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Live from Abu Dhabi Connect the World takes you on a journey across continents, investigating the stories that are changing our world.

Live from Abu Dhabi Connect the World takes you on a journey across continents, investigating the stories that are changing our world.

Tuesday's Connector: Alastair Campbell

May 26th, 2010
05:04 PM ET

Alastair Campbell is the highest profile press secretary that Britain’s ever seen.

[cnn-photo-caption image=http://i2.cdn.turner.com/cnn/2010/images/05/26/campbell.art.gettyimages.jpg
caption="Alastair Campbell answers your questions."]

Tony Blair made Campbell his official spokesman right after winning the Labour leadership battle in 1994. For the decade in government, Campbell was Blair’s right hand man.

He was even called to testify at the Iraq Inquiry about Blair’s decision to invade.

His cunning campaigning led the Labour party to a landslide election win in 1997 and again in 2001, by which time Campbell was the government’s director of communications.

Campbell came a long way to reach the top.

The son of a Scottish vet, his first job was writing pornographic stories for men’s magazine Forum.

He crossed over to more serious subject matter as a correspondent for "The Daily Mirror," eventually rising to political editor.

As the only major Labour backer, "The Daily Mirror" gave Campbell the perfect chance to build up party contacts.

Despite quitting involvement in the government in 2003, Campbell just couldn’t keep away from politics.

He published a tell-all diary about his time in office called "The Blair Years" in 2007 and campaigned for the Labour party in the latest general election.

Next month, Campbell will come out with a new, unedited version of his life in the Labour party from 1994 to 1997 in a new book.

We want to know what you think so send in your questions to the sultan of spin, Alastair Campbell.

Please leave your questions below and remember to tell us where you're writing from.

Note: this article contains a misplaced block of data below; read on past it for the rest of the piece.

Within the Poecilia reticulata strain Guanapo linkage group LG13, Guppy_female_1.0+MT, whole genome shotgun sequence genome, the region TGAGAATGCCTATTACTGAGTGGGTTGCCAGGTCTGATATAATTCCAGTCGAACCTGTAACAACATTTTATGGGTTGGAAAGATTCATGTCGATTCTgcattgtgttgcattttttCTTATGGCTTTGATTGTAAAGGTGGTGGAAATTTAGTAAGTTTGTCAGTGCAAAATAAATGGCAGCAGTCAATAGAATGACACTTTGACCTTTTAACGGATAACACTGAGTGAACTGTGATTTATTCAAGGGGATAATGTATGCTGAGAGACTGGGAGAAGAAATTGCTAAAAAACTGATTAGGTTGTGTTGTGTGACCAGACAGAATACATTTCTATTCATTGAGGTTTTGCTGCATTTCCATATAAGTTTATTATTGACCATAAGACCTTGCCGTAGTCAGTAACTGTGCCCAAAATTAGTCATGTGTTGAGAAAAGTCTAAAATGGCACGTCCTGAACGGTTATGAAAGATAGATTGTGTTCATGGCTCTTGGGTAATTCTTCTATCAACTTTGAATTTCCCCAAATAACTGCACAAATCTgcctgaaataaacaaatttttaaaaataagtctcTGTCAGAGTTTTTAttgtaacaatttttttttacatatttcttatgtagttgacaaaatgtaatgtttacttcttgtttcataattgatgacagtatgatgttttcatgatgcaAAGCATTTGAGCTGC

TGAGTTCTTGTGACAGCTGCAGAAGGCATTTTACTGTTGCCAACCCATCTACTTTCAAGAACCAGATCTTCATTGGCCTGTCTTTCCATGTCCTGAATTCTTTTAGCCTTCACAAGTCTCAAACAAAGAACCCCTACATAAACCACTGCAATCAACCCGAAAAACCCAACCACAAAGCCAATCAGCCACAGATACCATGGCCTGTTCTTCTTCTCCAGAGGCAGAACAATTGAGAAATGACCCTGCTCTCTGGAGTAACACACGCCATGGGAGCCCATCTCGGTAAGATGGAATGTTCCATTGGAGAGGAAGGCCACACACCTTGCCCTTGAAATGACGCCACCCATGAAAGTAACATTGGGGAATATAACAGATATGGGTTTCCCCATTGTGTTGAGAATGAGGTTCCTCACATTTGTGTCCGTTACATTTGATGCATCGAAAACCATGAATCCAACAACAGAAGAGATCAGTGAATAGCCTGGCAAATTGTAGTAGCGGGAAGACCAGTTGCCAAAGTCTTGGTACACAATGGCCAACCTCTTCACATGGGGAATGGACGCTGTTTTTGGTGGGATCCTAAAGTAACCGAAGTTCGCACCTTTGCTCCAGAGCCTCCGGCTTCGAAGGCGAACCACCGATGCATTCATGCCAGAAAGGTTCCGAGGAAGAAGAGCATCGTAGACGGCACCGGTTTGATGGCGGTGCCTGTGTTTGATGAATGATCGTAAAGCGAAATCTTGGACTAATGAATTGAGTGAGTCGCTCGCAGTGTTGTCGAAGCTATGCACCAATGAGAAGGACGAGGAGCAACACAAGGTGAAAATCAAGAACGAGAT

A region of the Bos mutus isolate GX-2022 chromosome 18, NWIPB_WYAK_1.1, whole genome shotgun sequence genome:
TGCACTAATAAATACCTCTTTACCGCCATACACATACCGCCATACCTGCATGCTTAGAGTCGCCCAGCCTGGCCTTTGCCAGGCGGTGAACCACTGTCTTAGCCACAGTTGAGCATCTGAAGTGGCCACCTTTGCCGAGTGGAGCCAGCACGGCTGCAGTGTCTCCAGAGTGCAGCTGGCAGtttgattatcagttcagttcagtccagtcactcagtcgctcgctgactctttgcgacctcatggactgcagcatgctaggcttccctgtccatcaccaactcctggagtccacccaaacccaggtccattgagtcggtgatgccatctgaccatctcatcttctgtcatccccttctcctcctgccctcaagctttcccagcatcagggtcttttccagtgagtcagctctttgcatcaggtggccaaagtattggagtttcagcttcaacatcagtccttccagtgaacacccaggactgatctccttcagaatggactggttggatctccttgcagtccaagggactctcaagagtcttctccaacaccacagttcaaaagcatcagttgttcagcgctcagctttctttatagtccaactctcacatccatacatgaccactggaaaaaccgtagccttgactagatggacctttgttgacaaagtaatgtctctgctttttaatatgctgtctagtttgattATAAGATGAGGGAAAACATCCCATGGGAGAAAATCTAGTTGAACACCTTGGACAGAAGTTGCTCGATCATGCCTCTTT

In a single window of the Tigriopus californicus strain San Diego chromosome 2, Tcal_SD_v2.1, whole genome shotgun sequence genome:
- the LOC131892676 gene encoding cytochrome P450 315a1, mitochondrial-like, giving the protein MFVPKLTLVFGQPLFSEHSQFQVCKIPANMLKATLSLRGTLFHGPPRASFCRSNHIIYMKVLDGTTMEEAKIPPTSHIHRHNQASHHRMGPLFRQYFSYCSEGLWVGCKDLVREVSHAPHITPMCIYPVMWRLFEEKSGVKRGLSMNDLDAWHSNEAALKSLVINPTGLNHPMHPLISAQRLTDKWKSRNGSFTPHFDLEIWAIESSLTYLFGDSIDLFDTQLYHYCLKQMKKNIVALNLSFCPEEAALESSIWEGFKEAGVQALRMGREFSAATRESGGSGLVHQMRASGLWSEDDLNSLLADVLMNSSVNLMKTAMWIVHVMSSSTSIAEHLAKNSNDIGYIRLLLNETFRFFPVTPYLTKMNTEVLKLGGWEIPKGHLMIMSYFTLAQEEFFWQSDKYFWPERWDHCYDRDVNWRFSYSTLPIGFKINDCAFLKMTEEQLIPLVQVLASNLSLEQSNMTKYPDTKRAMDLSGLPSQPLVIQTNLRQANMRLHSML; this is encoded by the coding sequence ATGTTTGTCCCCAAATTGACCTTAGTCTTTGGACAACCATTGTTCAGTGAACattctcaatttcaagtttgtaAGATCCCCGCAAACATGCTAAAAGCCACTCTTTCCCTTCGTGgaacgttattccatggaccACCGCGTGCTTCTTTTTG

Should sex education be taught in kindergarten?

May 26th, 2010
03:11 PM ET

Kindergarten school children in parts of Indonesia are being taught sex education lessons in a bid to warn them of the dangers of sexual abuse, but the move is being criticized by some within the country.

Teachers armed with dolls in a handful of schools are tackling a previously taboo subject in the world's largest Muslim country.

The lessons are part of a pilot program that started back in 2006 which is a joint effort between the Indonesian Planned Parenthood Association and The World Population Fund.

The program aims to break social taboos in Indonesian culture, but most importantly, to let children know when they are being approached by a sexual predator, according to Lucy Henry from the Indonesian Planned Parenthood Association.

However, the program has had its fair share of controversy.

"Our early days were filled with people protesting," Henry told CNN.

"They resisted because they didn't know what kind of a program this is, there was even a case when they threatened our teacher with knives."

There are no accurate statistics on sexual harassment in the country, but children from poorer areas who tend to roam the streets are easier victims according to Henry.

However, Henry said the lessons are paying off.

"We're seeing students respecting their bodies and the girls have more courage to speak to the boys and to bluntly tell them if there's something they don't like," Henry said.

We want to know what you think.

Should sex education be taught in kindergartens? Do you think that it might be too young?


Filed under:  General

Wednesday's Connector – Saif Gadhafi

May 24th, 2010
03:48 PM ET

Saif Gadhafi is the son of controversial Libyan president, Moammar Gadhafi.

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caption="Saif Gadhafi answers your questions."]